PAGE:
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ABA-Advocated Provisions Included in New Coronavirus Relief Bill

  • Post published:March 26, 2020
  • Post category:COVID-19

In a unanimous vote late last night, the Senate passed a sweeping $2 trillion stimulus package to provide relief to American consumers and businesses struggling as a result of the coronavirus pandemic. Once approved by the House and signed into law by President Trump, this legislation—which reflects days of bipartisan negotiations by Senate leadership and the White House—will help ensure banks have additional tools to help their customers and communities, and the nation’s economy, through the crisis.

‌Among other things, the law will provide significant enhancements to the Small Business Administration’s lending programs, including increasing to 100% the government guarantee of loans made for the 7(a) loan program’s new Paycheck Protection Program, and waiving certain requirements for SBA Economic Injury Disaster Loans made in response to the COVID-19 emergency.

‌In line with the bill being an economic growth measure, ABA actively advocated in conversations with policymakers over the past several days for measures that would allow banks to better serve their customers’ lending needs, including:

  • TDR relief. Providing temporary relief from troubled debt restructurings beginning March 1, 2020, and extending for 60 days after the end of the COVID-19 national emergency, allowing banks to suspend the requirements under GAAP principles for loan modifications related to COVID-19 that would otherwise be categorized as TDRs.
  • CECL delay. Giving institutions the option to delay the implementation of the current expected credit loss standard until the conclusion of the national emergency or Dec. 31, 2020, whichever comes first.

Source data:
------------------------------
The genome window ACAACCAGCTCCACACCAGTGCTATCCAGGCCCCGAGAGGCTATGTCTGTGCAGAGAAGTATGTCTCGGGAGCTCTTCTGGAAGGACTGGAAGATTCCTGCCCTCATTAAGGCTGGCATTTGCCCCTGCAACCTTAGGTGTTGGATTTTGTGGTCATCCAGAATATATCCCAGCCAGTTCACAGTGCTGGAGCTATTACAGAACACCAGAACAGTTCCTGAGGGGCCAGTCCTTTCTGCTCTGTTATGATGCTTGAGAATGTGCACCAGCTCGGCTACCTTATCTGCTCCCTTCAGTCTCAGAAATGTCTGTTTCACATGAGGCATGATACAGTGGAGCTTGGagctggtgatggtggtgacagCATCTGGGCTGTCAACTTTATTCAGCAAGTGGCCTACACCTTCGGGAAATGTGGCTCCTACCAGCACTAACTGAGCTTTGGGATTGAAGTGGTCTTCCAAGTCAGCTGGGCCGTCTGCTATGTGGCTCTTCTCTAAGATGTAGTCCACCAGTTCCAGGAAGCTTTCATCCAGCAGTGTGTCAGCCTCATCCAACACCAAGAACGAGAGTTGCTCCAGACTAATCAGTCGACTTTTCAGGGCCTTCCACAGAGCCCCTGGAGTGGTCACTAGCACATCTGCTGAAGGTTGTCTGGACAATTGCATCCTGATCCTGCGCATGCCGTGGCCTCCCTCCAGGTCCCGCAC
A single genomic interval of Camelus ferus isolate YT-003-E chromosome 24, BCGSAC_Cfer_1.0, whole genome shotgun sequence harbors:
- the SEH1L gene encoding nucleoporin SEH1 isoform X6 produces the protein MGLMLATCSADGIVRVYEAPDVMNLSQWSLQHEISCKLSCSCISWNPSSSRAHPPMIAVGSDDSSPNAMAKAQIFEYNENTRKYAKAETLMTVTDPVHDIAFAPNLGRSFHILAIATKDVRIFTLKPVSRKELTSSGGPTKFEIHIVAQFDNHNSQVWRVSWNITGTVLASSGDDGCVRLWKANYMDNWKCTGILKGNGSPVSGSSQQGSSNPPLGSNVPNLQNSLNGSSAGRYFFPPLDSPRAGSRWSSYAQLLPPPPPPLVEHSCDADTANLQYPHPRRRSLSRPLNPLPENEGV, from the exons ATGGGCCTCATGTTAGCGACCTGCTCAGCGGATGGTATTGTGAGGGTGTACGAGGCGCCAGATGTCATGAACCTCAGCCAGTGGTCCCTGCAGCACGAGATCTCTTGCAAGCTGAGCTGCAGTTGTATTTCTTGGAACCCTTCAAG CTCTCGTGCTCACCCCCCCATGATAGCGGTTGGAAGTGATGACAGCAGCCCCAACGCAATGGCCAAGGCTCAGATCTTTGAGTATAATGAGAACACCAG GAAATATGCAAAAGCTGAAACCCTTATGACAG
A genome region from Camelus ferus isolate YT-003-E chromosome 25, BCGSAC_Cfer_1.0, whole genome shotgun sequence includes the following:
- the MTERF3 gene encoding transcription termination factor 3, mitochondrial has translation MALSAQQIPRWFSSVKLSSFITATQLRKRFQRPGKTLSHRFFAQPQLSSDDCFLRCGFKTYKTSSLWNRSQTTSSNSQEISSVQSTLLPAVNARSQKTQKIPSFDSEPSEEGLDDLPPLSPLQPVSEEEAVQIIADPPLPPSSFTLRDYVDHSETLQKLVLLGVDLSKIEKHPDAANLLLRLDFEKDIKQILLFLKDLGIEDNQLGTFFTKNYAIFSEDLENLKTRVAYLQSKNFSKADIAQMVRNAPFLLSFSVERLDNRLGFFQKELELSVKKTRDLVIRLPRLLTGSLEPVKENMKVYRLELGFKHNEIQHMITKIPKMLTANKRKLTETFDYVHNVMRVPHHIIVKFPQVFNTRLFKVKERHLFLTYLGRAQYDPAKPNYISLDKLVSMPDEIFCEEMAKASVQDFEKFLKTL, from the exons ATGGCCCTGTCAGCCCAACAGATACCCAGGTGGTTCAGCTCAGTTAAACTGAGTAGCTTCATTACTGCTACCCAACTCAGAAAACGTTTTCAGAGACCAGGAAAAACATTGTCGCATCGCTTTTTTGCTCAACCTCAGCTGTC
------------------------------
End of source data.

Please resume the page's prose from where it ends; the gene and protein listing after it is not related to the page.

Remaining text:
• Lower leverage ratio. Reducing the community bank leverage ratio from 9% to 8% until the end of the national emergency or Dec. 31, 2020, whichever comes first.
  • Lending limit waiver. Temporarily waiving national bank lending limits until the end of the national emergency or Dec. 31, 2020, whichever comes first.
  • Debt guarantee. Modifying the Dodd-Frank Act to give the FDIC authority to establish a temporary program to guarantee bank debt.
  • Economic stabilization funding. Providing $500 billion to the Treasury Department to provide sufficiently collateralized loans, loan guarantees and other investments to eligible entities.

ABA President and CEO Rob Nichols applauded this unanimous action in response to the unprecedented health and economic crisis facing the nation. “America’s banks are already taking steps to assist customers and businesses affected by COVID-19, and this legislation will allow banks to provide even more critical assistance to borrowers in their communities,” Nichols said. “Banks of all sizes stand ready to do their part to support the economy and put the nation on a quick path to recovery.”

‌ABA staff are currently reviewing the text of the nearly 900-page bill and will issue a staff analysis for bankers in the coming days. Read the bill.


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